Post event update:
This was one of our most harrowing reads; Victor E Frank’s account of his life in a concentration camp, and how he and his fellow prisoners survived the torture, the cold and the starvation and lived to tell the tale.
The clue is in the title; Frankl – a psychotherapist who studied human behaviour, observed that it was those who had something to live for on the other side who lasted the longest. For him, it was wanting to recreate some work he had been researching for years, and the thought of being reunited with his wife.
Those who had something beyond the camp they wanted to live for stayed hopeful for their survival where others gave up. They gritted their teeth and did the sometimes inhuman things asked of them because they had something to look forward to. They somehow or the other survived starvation, frostbite and disease, illustrating the capacity humans have to endure the most horrific conditions if they had hope, a purpose, something to aim for on the other side.
When Frankl left the camps, he built a whole psychotherapy practice (called logo therapy) based on this. Helping people find their meaning, he found, helped them live.
We were convinced of this premise at the book club, with some drawing on Frankl’s life as proof and others his research. Our discussion centred around how big that ‘meaning’ has to be. People can be quite daunted at the thought of ‘finding their purpose’ because something – social media, peers, family or upbringing – might make them think it has to be dramatic, public, fame-acquiring…something Luther-like or Oprah-like, Beckham-like or Rowling-like.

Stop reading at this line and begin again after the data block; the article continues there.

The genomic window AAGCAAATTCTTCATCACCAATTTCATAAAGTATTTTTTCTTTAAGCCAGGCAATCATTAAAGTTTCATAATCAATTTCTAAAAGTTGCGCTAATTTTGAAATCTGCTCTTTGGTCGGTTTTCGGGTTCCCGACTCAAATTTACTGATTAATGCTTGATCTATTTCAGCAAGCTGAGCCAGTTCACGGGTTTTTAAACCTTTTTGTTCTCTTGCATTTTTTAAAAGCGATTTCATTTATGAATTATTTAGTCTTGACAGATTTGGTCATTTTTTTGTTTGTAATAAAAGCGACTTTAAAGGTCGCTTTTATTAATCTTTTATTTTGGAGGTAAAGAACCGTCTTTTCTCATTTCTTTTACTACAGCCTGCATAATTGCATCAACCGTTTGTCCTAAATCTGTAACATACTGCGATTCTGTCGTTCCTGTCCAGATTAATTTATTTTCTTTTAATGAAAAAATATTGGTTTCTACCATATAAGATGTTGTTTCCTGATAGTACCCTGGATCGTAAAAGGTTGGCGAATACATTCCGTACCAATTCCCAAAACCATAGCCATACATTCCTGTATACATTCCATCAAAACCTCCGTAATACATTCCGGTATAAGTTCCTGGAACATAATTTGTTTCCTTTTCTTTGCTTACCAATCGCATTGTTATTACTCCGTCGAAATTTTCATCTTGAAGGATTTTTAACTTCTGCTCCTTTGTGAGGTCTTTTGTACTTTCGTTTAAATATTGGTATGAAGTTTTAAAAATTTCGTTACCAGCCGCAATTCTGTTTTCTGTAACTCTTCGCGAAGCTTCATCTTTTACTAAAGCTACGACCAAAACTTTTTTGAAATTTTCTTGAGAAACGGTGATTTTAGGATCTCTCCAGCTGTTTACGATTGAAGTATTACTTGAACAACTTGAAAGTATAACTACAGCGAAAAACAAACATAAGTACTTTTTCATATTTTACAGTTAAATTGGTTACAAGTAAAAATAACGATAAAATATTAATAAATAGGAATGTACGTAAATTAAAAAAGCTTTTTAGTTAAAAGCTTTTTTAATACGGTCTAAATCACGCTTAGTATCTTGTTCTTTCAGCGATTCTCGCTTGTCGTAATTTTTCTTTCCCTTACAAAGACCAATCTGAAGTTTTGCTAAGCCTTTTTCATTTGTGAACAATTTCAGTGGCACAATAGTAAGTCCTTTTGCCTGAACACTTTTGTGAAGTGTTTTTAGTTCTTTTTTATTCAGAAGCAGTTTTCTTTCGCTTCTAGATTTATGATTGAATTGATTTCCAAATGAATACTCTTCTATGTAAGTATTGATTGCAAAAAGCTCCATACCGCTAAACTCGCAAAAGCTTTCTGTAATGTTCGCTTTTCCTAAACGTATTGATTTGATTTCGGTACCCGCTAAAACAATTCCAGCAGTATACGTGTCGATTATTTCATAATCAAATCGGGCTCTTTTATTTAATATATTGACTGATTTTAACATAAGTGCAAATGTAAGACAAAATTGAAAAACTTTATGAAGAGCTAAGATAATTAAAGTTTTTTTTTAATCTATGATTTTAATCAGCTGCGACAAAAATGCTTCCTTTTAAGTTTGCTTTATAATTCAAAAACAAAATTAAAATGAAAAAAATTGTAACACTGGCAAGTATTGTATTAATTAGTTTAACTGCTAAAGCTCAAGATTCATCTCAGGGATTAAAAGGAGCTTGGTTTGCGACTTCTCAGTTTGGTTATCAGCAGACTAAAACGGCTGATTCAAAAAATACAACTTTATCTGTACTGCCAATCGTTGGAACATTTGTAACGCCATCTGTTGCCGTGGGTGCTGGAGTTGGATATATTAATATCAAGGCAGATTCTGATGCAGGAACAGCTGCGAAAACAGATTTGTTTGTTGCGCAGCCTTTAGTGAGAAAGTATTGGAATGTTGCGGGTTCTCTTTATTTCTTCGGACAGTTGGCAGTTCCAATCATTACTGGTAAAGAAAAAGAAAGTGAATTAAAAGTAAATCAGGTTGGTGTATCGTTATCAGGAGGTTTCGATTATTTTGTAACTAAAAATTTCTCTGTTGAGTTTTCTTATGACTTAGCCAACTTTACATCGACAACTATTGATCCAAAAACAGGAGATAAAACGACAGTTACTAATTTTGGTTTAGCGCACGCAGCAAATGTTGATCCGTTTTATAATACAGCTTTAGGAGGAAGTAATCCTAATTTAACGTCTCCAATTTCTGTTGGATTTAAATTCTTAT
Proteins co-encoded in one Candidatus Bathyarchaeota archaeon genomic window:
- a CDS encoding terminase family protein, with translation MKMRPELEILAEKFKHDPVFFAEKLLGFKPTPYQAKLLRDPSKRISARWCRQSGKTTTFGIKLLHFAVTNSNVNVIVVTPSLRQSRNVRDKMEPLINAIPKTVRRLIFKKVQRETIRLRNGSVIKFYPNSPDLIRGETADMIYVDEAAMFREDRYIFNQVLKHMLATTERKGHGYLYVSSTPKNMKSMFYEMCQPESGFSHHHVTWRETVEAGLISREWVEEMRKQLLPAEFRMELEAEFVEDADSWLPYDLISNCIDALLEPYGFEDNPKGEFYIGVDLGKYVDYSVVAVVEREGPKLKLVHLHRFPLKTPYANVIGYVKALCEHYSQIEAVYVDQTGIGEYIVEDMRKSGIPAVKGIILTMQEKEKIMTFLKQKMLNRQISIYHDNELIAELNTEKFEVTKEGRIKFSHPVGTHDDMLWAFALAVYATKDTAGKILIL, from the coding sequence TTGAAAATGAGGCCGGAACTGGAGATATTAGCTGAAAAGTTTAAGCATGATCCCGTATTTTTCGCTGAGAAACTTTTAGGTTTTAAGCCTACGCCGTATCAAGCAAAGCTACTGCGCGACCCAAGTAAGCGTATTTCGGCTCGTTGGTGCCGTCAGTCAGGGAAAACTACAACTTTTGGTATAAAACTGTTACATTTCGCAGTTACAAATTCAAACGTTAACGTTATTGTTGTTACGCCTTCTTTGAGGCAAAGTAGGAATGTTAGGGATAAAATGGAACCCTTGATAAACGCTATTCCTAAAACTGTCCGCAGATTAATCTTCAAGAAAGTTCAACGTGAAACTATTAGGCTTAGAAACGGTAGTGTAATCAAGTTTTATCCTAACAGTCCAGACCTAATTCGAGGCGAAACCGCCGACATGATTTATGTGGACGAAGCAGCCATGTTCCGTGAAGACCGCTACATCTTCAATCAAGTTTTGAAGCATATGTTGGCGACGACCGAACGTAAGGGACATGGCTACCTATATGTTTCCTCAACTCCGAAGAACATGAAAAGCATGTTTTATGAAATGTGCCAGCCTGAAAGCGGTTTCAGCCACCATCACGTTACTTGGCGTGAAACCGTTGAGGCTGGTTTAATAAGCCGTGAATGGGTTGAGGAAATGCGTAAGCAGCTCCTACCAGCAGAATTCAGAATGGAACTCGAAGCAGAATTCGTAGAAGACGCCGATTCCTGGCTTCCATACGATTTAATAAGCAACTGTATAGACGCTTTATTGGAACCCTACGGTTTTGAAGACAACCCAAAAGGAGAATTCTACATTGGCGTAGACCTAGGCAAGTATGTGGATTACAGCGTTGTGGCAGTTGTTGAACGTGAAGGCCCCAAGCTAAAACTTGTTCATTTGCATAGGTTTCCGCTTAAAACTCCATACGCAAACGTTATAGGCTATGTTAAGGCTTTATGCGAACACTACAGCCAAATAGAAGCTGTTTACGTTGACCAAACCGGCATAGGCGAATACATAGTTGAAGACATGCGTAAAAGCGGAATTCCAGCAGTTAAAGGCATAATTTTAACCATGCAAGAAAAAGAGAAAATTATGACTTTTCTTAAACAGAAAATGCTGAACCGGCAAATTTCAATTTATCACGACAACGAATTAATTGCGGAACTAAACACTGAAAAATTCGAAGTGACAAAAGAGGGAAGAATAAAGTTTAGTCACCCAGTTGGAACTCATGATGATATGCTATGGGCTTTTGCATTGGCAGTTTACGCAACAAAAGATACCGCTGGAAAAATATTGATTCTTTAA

But what if doing a good job at your 9-5 job, coming home and feeding your cats before you cook dinner for your husband brings you meaning? The beauty of a simple life can be grossly underestimated. Research shows that most people, when asked at the end of their lives what has brought them joy, remember the moments that we often take for granted; the feel of a lover holding their hand, the taste of beans on toast, the blossom of the daffodils as spring comes around.
I’ve found that people are vulnerable around times when their meaning comes under question – job redundancy, retirement, career change, bereavement and empty nests are all times when people need extra support. This book really brought home to me the importance of watching out for signs of hopelessness in yourselves and others, and getting help in finding new meaning in your life through such changes.
We found the discussion so interesting that we’ve chosen a similarly titled ‘Start with Why’ for our next book club, which deals with how to apply these concepts to organisations.
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Come and discuss this book on 9th January 2018, 7-9pm, Fountain Harvester, Milton Keynes
Click here to join. Event is free.
To start the new year, this bestseller memoir and personal development book from Viktor E. Frankl who lived through the Auchwitz Concentration Camps and observed what differentiated those who survived from those who didn’t.
Based on his own experience and the experiences of others he treated later in his practice, Frankl argues that we cannot avoid suffering but we can choose how to cope with it, find meaning in it, and move forward with renewed purpose. Frankl’s theory-known as logotherapy, from the Greek word logos (“meaning”)-holds that our primary drive in life is not pleasure, as Freud maintained, but the discovery and pursuit of what we personally find meaningful.
At the time of Frankl’s death in 1997, Man’s Search for Meaning had sold more than 10 million copies in twenty-four languages. A 1991 reader survey for the Library of Congress that asked readers to name a “book that made a difference in your life” found Man’s Search for Meaning among the ten most influential books in America.
Come and discuss at the Harvester. New members always welcome.